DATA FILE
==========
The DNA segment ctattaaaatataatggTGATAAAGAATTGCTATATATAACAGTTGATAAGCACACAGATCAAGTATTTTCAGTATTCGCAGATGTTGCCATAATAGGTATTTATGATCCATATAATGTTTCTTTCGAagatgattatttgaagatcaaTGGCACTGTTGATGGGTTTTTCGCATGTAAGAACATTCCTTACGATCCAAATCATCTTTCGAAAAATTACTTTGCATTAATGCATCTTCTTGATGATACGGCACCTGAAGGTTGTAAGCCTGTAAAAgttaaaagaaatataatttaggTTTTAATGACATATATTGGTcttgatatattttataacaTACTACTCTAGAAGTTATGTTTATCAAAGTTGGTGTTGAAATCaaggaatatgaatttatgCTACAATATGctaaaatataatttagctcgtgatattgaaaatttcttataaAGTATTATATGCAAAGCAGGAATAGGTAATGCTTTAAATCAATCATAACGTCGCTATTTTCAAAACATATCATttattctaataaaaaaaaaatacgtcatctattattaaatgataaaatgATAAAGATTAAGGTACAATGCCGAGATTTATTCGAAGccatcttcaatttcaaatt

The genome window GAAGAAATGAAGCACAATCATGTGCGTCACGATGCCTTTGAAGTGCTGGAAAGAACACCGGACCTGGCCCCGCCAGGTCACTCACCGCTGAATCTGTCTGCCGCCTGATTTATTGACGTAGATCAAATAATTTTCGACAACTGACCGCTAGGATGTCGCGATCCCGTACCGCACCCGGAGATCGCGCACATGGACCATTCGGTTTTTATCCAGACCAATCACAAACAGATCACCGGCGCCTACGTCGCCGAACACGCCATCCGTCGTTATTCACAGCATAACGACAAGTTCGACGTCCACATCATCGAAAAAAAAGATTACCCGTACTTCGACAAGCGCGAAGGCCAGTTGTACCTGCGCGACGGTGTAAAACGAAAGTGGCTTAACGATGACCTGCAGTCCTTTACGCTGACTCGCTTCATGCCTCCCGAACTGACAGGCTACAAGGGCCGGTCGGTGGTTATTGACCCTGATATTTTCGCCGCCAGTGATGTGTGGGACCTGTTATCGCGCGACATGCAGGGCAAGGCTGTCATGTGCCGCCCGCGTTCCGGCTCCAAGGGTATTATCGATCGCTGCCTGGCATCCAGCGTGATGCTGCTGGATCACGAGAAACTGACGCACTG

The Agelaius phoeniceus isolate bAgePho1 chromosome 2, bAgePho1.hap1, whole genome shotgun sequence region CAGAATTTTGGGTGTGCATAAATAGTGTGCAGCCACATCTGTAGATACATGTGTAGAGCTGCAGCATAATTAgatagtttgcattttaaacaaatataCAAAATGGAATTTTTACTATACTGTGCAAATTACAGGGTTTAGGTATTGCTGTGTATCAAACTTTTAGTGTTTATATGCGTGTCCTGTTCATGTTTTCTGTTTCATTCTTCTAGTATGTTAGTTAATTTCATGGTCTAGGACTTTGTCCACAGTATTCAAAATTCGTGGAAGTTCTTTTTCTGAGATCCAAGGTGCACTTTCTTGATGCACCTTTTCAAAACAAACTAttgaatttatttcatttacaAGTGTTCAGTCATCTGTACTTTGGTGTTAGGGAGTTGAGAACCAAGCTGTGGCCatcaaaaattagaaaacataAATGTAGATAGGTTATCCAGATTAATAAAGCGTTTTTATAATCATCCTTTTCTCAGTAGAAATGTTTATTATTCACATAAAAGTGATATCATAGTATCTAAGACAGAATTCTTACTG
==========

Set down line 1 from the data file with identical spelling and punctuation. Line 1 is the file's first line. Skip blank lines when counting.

The DNA segment ctattaaaatataatggTGATAAAGAATTGCTATATATAACAGTTGATAAGCACACAGATCAAGTATTTTCAGTATTCGCAGATGTTGCCATAATAGGTATTTATGATCCATATAATGTTTCTTTCGAagatgattatttgaagatcaaTGGCACTGTTGATGGGTTTTTCGCATGTAAGAACATTCCTTACGATCCAAATCATCTTTCGAAAAATTACTTTGCATTAATGCATCTTCTTGATGATACGGCACCTGAAGGTTGTAAGCCTGTAAAAgttaaaagaaatataatttaggTTTTAATGACATATATTGGTcttgatatattttataacaTACTACTCTAGAAGTTATGTTTATCAAAGTTGGTGTTGAAATCaaggaatatgaatttatgCTACAATATGctaaaatataatttagctcgtgatattgaaaatttcttataaAGTATTATATGCAAAGCAGGAATAGGTAATGCTTTAAATCAATCATAACGTCGCTATTTTCAAAACATATCATttattctaataaaaaaaaaatacgtcatctattattaaatgataaaatgATAAAGATTAAGGTACAATGCCGAGATTTATTCGAAGccatcttcaatttcaaatt